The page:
The idea of love in the writings of C.S. Lewis

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Sauders, Paulette G.
Schumacher, Paul J.
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Thesis (Ph. D.)
Department of English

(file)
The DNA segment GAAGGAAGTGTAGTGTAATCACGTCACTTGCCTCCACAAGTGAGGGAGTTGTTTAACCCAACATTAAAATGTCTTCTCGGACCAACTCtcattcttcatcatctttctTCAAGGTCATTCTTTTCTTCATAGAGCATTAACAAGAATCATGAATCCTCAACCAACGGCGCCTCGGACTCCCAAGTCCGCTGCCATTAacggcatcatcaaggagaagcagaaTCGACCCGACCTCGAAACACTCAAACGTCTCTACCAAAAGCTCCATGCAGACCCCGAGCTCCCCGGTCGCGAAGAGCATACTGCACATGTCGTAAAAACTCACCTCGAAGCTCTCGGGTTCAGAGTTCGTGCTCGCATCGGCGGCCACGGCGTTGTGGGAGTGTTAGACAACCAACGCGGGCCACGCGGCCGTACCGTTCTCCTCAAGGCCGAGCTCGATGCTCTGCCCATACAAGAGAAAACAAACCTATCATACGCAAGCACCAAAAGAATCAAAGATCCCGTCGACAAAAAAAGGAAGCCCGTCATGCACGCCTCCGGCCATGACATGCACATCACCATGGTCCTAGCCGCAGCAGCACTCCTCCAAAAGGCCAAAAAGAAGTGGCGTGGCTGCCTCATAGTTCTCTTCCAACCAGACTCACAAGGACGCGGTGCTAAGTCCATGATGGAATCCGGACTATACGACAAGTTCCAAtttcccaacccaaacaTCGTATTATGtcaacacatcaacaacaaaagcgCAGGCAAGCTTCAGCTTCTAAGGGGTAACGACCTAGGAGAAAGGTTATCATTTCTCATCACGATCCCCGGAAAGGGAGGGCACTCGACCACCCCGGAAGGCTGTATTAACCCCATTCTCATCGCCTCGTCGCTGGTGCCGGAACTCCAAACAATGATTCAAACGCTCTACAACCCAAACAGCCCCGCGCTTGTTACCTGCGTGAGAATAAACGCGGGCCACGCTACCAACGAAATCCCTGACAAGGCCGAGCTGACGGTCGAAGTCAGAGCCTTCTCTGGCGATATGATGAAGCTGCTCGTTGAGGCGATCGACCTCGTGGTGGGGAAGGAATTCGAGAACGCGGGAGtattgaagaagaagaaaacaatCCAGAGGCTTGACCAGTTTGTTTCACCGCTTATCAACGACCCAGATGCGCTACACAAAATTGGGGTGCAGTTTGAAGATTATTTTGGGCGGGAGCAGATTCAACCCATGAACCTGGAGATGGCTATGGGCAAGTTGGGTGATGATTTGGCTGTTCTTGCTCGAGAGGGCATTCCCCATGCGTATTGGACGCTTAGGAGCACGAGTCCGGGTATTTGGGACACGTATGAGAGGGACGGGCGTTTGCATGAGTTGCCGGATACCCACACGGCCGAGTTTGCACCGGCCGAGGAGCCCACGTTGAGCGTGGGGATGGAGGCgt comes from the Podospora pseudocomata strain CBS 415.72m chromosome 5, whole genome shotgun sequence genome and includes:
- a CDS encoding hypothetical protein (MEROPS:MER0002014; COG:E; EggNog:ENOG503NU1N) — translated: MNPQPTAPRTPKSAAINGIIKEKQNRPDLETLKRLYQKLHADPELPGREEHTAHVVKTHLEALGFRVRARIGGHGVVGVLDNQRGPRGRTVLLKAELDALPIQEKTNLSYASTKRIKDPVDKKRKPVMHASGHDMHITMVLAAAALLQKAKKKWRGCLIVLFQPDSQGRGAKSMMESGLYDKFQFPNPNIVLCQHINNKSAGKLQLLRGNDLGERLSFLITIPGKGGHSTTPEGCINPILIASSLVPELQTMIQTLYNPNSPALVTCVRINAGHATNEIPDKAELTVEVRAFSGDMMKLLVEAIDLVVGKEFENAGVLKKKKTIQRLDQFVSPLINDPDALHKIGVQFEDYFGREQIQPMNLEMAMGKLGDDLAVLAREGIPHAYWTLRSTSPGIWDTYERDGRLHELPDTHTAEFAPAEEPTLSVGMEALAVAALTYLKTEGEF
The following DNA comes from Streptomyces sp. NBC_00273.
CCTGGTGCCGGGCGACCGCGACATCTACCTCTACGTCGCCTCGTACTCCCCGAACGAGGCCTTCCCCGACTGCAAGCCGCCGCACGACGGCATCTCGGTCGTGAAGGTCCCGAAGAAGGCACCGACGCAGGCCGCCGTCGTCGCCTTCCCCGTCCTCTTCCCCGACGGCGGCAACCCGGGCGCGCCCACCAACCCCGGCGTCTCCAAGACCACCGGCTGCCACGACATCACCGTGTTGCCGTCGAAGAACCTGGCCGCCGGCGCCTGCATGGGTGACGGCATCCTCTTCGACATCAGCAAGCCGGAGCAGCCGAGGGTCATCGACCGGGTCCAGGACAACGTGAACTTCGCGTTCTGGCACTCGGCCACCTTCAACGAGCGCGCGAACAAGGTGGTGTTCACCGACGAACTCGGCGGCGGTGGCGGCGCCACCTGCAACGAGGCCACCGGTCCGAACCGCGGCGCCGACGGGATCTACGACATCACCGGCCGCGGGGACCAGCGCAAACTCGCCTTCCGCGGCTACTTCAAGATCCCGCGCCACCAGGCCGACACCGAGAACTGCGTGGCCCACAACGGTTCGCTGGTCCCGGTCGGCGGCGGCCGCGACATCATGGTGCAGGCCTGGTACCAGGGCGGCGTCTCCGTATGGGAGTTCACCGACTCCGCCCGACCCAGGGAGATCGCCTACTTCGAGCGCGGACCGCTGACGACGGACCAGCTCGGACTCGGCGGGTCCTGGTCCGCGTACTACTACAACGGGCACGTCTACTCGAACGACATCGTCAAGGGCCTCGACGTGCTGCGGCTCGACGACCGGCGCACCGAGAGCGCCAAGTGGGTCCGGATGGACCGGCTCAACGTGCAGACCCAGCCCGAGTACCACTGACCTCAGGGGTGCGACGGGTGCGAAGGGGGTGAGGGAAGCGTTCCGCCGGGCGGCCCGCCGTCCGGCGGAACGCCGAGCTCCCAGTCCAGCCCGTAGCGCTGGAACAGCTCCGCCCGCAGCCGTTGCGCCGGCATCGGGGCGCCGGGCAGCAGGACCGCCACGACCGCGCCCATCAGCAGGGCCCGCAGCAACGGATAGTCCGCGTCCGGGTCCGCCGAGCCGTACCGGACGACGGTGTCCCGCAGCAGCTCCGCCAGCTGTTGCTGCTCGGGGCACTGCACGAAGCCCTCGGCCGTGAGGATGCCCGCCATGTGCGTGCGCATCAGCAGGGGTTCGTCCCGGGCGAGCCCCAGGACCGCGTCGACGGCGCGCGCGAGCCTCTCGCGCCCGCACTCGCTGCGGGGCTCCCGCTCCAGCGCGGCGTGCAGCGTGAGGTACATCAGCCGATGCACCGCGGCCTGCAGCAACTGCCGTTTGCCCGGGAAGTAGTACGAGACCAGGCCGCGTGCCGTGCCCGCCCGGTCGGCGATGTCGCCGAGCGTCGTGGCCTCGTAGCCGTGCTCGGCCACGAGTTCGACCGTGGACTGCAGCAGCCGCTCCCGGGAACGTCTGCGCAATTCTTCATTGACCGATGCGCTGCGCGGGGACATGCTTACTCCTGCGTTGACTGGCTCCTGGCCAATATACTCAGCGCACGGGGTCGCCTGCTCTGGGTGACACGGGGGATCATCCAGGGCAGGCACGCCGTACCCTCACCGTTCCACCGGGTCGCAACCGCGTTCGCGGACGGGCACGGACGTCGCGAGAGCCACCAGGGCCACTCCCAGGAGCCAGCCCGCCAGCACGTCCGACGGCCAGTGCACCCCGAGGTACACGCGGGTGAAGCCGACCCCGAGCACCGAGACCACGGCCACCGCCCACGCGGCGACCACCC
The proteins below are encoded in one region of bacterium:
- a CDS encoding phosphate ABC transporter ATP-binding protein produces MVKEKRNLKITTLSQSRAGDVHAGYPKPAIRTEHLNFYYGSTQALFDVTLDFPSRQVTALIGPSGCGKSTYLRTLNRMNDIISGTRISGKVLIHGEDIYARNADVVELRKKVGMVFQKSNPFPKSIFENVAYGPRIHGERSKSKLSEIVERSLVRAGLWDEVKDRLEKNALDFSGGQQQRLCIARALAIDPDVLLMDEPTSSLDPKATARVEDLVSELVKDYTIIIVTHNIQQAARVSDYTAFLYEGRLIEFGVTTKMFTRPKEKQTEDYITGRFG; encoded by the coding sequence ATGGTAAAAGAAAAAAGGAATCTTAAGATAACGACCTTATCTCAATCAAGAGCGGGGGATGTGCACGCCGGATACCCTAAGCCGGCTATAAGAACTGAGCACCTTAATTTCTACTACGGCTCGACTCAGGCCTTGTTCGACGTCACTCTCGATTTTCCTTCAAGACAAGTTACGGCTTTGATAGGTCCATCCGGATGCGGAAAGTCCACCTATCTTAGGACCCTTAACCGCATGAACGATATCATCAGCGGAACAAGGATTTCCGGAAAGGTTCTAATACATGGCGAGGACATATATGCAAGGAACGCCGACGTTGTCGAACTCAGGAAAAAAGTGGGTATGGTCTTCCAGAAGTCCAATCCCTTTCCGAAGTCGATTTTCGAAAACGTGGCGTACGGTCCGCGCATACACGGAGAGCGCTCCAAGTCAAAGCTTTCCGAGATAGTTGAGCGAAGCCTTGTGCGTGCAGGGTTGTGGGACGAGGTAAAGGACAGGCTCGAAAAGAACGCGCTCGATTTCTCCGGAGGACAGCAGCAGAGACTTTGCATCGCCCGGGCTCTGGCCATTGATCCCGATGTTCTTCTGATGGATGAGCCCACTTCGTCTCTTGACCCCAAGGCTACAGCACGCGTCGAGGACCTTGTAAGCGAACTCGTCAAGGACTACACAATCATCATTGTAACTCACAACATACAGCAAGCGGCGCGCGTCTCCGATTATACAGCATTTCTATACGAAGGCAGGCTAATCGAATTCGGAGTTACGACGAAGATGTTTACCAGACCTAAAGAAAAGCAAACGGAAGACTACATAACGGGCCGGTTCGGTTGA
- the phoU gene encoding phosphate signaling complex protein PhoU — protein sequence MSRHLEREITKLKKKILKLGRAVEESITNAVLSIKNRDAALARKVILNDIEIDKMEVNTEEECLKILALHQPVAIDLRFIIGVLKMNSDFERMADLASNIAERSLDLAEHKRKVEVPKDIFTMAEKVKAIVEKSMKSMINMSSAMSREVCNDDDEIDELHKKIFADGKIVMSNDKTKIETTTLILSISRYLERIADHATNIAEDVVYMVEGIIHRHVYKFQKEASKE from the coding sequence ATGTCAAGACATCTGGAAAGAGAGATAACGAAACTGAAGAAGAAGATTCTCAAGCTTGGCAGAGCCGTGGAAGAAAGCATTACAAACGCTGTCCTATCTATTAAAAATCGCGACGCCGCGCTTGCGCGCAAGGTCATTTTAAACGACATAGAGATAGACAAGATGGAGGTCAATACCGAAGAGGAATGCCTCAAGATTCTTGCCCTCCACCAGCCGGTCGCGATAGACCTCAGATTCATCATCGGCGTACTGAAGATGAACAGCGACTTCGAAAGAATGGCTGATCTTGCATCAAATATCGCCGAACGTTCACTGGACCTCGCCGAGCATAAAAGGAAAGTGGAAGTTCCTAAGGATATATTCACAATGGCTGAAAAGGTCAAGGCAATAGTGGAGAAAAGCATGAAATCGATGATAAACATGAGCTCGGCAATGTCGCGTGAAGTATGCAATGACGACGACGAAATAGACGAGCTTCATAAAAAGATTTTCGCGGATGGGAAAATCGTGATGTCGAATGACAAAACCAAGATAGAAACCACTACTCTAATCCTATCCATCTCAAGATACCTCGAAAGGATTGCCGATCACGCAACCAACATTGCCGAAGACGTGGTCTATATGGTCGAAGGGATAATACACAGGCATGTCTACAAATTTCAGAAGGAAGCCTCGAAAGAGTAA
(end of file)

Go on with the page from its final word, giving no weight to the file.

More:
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C. S. Lewis (1898 - 1963) wrote both fiction and non-fiction, both essays and books throughout his life. The purpose of this study is to examine the fiction he wrote for adults in light of his expository statements about love found in his "Equality," "The Weight of Glory," Mere Christianity, and, especially, The Four Loves to see if his fiction consistently presents the same ideas about love.The body of the paper examines Till We Have Faces, The Great Divorce, The Screwtape Letters, Out of the Silent Planet, Perelandra, and That Hideous Strength to see if his ideas about love are included in them and to see if his ideas about love changed or developed over the years of his writing.After examining Lewis's works (excluding the Narnian Chronicles), from his earliest writings in 1936 to his latest writings in 1963, this paper concludes that Lewis's ideas about love are clearly manifested in all of his fiction, that these ideas did not change or develop over the years, and that the various kinds of love and their perversions that he treats in The Four Loves are found in the themes of his novels and consistently personified in his characters.In fact, love is the core of Lewis's writings, especially his fiction. Love is the "peg" upon which he hung all of his plots and themes and characterizations. Understanding Lewis's systematic "doctrine" of love will help any reader understand his fiction.